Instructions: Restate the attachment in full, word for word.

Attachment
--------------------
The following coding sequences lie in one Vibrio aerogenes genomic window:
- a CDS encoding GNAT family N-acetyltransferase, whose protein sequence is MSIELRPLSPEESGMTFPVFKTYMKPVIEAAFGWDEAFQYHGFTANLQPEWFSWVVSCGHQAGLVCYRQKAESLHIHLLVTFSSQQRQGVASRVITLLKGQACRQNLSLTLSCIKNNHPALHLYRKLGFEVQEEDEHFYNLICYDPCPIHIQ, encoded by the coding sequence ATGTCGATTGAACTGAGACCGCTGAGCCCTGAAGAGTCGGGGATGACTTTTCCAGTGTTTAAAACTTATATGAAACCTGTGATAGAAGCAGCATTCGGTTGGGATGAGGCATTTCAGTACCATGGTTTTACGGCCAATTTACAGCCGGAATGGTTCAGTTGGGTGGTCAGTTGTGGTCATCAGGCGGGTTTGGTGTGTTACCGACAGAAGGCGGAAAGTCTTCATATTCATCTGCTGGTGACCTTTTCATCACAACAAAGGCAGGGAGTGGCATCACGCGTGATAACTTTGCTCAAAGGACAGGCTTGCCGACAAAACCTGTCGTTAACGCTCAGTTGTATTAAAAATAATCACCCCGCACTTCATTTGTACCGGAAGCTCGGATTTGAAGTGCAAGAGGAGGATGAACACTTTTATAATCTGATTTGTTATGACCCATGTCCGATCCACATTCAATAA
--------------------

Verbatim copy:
The following coding sequences lie in one Vibrio aerogenes genomic window:
- a CDS encoding GNAT family N-acetyltransferase, whose protein sequence is MSIELRPLSPEESGMTFPVFKTYMKPVIEAAFGWDEAFQYHGFTANLQPEWFSWVVSCGHQAGLVCYRQKAESLHIHLLVTFSSQQRQGVASRVITLLKGQACRQNLSLTLSCIKNNHPALHLYRKLGFEVQEEDEHFYNLICYDPCPIHIQ, encoded by the coding sequence ATGTCGATTGAACTGAGACCGCTGAGCCCTGAAGAGTCGGGGATGACTTTTCCAGTGTTTAAAACTTATATGAAACCTGTGATAGAAGCAGCATTCGGTTGGGATGAGGCATTTCAGTACCATGGTTTTACGGCCAATTTACAGCCGGAATGGTTCAGTTGGGTGGTCAGTTGTGGTCATCAGGCGGGTTTGGTGTGTTACCGACAGAAGGCGGAAAGTCTTCATATTCATCTGCTGGTGACCTTTTCATCACAACAAAGGCAGGGAGTGGCATCACGCGTGATAACTTTGCTCAAAGGACAGGCTTGCCGACAAAACCTGTCGTTAACGCTCAGTTGTATTAAAAATAATCACCCCGCACTTCATTTGTACCGGAAGCTCGGATTTGAAGTGCAAGAGGAGGATGAACACTTTTATAATCTGATTTGTTATGACCCATGTCCGATCCACATTCAATAA